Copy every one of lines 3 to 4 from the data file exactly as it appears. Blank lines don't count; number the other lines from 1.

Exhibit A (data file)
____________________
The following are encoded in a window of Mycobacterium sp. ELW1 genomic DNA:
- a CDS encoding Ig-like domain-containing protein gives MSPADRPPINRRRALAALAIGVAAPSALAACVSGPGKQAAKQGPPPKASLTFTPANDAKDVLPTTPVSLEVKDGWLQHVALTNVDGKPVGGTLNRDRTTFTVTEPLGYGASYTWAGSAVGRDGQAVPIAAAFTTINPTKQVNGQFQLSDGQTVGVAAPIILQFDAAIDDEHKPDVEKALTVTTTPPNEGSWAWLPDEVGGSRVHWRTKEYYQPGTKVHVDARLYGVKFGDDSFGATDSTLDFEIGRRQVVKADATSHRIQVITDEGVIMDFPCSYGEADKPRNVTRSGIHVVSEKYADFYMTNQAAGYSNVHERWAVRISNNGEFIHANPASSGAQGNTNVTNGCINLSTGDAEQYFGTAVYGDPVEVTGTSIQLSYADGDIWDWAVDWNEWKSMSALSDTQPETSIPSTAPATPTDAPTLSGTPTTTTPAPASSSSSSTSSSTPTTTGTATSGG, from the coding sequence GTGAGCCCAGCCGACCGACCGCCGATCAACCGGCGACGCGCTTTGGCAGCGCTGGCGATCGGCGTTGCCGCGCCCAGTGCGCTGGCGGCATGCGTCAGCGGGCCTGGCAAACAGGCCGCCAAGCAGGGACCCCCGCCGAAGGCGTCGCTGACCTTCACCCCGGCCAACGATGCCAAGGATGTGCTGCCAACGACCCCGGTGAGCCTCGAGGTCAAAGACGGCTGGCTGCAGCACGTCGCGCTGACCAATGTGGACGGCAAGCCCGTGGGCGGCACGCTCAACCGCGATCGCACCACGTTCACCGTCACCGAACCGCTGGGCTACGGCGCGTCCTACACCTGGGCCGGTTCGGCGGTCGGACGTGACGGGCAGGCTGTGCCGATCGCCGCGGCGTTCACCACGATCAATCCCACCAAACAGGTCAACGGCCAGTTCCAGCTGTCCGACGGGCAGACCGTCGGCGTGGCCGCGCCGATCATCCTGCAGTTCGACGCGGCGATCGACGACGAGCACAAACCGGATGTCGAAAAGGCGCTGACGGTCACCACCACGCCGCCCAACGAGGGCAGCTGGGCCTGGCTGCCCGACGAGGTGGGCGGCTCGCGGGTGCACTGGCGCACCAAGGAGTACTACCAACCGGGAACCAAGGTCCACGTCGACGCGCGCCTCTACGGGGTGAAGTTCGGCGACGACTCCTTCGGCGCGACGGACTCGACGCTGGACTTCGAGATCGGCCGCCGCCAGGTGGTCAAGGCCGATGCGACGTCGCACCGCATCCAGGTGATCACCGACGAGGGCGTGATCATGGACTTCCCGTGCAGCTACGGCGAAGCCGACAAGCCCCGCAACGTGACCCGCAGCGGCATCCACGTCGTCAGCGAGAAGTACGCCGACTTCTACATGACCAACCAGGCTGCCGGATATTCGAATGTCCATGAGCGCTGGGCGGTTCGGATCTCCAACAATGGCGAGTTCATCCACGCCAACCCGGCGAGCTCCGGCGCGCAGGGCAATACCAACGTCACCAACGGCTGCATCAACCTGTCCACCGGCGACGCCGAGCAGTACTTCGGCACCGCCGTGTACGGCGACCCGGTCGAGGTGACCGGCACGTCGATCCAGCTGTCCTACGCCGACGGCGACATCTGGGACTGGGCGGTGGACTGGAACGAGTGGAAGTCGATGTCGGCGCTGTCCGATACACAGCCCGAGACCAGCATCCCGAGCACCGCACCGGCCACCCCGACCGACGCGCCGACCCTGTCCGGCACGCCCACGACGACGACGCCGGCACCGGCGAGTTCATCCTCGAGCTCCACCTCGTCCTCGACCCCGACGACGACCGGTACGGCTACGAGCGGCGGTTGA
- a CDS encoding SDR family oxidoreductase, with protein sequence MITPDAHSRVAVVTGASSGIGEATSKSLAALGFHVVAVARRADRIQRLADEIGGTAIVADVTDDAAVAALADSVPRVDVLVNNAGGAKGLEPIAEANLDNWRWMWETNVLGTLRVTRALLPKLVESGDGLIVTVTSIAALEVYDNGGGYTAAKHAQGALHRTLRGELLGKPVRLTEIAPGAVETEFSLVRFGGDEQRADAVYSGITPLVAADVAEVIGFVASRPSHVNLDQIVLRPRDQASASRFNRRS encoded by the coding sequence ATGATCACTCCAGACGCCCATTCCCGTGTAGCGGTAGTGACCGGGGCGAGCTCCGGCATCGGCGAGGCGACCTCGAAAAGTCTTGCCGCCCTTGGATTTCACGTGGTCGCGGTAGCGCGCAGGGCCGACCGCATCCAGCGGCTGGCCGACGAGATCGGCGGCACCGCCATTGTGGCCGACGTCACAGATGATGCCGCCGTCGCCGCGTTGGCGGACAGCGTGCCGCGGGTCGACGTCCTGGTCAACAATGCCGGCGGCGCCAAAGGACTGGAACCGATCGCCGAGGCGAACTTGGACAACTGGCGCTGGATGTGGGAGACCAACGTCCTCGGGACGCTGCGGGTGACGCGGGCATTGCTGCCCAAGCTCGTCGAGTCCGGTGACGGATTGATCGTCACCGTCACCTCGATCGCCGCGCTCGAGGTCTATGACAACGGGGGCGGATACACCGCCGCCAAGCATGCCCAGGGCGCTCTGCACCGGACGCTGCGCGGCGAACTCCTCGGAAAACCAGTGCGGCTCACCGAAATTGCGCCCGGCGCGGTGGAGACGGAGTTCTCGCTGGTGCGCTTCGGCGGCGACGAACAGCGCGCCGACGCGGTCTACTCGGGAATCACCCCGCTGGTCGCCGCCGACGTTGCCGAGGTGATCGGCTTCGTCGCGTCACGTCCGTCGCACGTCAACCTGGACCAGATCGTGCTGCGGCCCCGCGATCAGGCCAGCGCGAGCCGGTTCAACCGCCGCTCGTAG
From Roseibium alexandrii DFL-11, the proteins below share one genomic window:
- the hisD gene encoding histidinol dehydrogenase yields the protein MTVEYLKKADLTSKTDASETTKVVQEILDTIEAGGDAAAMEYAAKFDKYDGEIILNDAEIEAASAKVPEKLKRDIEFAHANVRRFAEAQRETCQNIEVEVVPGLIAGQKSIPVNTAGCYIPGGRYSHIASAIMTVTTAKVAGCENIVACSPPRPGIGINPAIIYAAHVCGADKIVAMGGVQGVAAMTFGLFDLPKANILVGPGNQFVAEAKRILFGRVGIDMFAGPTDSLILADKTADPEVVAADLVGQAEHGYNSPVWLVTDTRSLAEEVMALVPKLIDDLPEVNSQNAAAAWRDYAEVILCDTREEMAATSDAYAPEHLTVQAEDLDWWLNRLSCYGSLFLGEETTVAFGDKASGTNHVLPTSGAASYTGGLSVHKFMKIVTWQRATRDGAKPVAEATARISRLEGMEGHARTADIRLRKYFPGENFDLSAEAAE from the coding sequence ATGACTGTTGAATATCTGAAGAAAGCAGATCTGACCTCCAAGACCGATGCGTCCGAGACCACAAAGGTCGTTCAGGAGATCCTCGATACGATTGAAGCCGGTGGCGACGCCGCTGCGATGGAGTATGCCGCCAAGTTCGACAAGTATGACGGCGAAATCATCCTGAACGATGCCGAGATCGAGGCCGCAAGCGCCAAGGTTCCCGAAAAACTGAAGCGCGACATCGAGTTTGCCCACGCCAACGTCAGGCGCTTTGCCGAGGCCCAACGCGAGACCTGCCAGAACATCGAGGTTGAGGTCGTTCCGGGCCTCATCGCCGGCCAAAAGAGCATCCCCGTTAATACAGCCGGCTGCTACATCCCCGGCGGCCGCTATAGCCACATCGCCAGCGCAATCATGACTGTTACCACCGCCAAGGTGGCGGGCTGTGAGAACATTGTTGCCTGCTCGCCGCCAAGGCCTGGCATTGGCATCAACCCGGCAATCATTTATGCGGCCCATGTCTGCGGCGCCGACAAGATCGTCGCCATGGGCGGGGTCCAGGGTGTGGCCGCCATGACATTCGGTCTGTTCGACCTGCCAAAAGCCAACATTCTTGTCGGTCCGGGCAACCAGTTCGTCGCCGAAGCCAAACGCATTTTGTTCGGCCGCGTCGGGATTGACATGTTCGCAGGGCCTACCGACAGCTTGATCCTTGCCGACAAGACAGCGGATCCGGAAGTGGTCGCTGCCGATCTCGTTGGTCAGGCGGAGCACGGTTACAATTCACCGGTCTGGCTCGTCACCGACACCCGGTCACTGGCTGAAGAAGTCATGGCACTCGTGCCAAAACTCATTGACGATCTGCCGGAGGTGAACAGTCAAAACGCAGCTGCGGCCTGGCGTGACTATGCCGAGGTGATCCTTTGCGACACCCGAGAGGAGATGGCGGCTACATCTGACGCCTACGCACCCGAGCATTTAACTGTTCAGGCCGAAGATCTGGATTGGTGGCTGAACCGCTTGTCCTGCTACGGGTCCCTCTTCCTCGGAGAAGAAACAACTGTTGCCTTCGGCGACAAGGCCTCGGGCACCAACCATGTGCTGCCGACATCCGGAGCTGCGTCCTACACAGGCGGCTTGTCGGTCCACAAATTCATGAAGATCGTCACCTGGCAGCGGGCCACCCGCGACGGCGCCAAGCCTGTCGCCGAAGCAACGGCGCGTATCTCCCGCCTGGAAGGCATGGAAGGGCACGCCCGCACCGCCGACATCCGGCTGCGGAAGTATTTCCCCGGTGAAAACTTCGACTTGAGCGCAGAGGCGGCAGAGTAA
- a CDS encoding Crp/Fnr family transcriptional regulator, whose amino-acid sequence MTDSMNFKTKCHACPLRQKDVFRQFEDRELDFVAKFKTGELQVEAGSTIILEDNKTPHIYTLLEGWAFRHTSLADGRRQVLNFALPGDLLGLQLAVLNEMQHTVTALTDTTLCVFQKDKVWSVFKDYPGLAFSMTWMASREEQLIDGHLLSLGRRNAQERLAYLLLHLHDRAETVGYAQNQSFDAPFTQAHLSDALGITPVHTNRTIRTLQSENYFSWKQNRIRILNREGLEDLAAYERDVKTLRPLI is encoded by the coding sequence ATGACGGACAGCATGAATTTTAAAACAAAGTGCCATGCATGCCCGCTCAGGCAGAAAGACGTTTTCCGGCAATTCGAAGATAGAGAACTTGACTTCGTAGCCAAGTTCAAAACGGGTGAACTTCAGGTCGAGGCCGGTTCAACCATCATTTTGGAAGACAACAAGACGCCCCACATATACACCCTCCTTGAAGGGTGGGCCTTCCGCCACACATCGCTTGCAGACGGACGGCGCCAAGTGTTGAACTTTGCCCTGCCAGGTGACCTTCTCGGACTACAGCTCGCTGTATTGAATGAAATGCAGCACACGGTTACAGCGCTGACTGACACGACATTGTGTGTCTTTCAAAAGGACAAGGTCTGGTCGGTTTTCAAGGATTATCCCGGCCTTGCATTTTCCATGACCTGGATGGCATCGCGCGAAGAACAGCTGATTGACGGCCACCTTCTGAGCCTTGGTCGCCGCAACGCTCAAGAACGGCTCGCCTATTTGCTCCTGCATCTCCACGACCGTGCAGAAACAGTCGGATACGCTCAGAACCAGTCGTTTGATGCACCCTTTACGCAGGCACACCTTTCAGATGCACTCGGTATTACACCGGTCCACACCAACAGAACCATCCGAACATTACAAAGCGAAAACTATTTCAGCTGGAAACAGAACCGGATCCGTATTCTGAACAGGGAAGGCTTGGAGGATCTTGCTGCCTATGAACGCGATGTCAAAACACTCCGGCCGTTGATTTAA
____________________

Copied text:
- a CDS encoding SDR family oxidoreductase, with protein sequence MITPDAHSRVAVVTGASSGIGEATSKSLAALGFHVVAVARRADRIQRLADEIGGTAIVADVTDDAAVAALADSVPRVDVLVNNAGGAKGLEPIAEANLDNWRWMWETNVLGTLRVTRALLPKLVESGDGLIVTVTSIAALEVYDNGGGYTAAKHAQGALHRTLRGELLGKPVRLTEIAPGAVETEFSLVRFGGDEQRADAVYSGITPLVAADVAEVIGFVASRPSHVNLDQIVLRPRDQASASRFNRRS encoded by the coding sequence ATGATCACTCCAGACGCCCATTCCCGTGTAGCGGTAGTGACCGGGGCGAGCTCCGGCATCGGCGAGGCGACCTCGAAAAGTCTTGCCGCCCTTGGATTTCACGTGGTCGCGGTAGCGCGCAGGGCCGACCGCATCCAGCGGCTGGCCGACGAGATCGGCGGCACCGCCATTGTGGCCGACGTCACAGATGATGCCGCCGTCGCCGCGTTGGCGGACAGCGTGCCGCGGGTCGACGTCCTGGTCAACAATGCCGGCGGCGCCAAAGGACTGGAACCGATCGCCGAGGCGAACTTGGACAACTGGCGCTGGATGTGGGAGACCAACGTCCTCGGGACGCTGCGGGTGACGCGGGCATTGCTGCCCAAGCTCGTCGAGTCCGGTGACGGATTGATCGTCACCGTCACCTCGATCGCCGCGCTCGAGGTCTATGACAACGGGGGCGGATACACCGCCGCCAAGCATGCCCAGGGCGCTCTGCACCGGACGCTGCGCGGCGAACTCCTCGGAAAACCAGTGCGGCTCACCGAAATTGCGCCCGGCGCGGTGGAGACGGAGTTCTCGCTGGTGCGCTTCGGCGGCGACGAACAGCGCGCCGACGCGGTCTACTCGGGAATCACCCCGCTGGTCGCCGCCGACGTTGCCGAGGTGATCGGCTTCGTCGCGTCACGTCCGTCGCACGTCAACCTGGACCAGATCGTGCTGCGGCCCCGCGATCAGGCCAGCGCGAGCCGGTTCAACCGCCGCTCGTAG
From Roseibium alexandrii DFL-11, the proteins below share one genomic window: